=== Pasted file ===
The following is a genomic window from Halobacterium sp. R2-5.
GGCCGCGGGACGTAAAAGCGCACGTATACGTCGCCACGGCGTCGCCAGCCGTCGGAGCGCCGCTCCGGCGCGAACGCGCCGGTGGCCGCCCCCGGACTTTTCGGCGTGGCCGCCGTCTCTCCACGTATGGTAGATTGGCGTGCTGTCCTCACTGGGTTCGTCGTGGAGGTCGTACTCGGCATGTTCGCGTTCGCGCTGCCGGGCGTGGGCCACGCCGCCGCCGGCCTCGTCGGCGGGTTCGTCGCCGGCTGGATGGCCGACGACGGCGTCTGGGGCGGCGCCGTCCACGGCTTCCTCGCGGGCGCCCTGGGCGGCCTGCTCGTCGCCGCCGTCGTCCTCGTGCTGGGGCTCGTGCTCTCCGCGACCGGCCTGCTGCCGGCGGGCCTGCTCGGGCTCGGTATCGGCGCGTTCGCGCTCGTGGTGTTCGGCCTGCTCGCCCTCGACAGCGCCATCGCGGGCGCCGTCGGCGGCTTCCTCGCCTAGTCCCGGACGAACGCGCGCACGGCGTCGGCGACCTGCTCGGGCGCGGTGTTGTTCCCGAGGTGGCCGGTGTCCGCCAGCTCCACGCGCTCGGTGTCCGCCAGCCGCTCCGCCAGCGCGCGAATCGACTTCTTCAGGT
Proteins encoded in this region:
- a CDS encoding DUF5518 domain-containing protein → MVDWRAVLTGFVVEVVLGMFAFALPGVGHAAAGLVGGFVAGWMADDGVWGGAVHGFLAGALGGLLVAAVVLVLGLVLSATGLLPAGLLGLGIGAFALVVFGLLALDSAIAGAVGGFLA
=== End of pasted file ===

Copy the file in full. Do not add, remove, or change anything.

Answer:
The following is a genomic window from Halobacterium sp. R2-5.
GGCCGCGGGACGTAAAAGCGCACGTATACGTCGCCACGGCGTCGCCAGCCGTCGGAGCGCCGCTCCGGCGCGAACGCGCCGGTGGCCGCCCCCGGACTTTTCGGCGTGGCCGCCGTCTCTCCACGTATGGTAGATTGGCGTGCTGTCCTCACTGGGTTCGTCGTGGAGGTCGTACTCGGCATGTTCGCGTTCGCGCTGCCGGGCGTGGGCCACGCCGCCGCCGGCCTCGTCGGCGGGTTCGTCGCCGGCTGGATGGCCGACGACGGCGTCTGGGGCGGCGCCGTCCACGGCTTCCTCGCGGGCGCCCTGGGCGGCCTGCTCGTCGCCGCCGTCGTCCTCGTGCTGGGGCTCGTGCTCTCCGCGACCGGCCTGCTGCCGGCGGGCCTGCTCGGGCTCGGTATCGGCGCGTTCGCGCTCGTGGTGTTCGGCCTGCTCGCCCTCGACAGCGCCATCGCGGGCGCCGTCGGCGGCTTCCTCGCCTAGTCCCGGACGAACGCGCGCACGGCGTCGGCGACCTGCTCGGGCGCGGTGTTGTTCCCGAGGTGGCCGGTGTCCGCCAGCTCCACGCGCTCGGTGTCCGCCAGCCGCTCCGCCAGCGCGCGAATCGACTTCTTCAGGT
Proteins encoded in this region:
- a CDS encoding DUF5518 domain-containing protein → MVDWRAVLTGFVVEVVLGMFAFALPGVGHAAAGLVGGFVAGWMADDGVWGGAVHGFLAGALGGLLVAAVVLVLGLVLSATGLLPAGLLGLGIGAFALVVFGLLALDSAIAGAVGGFLA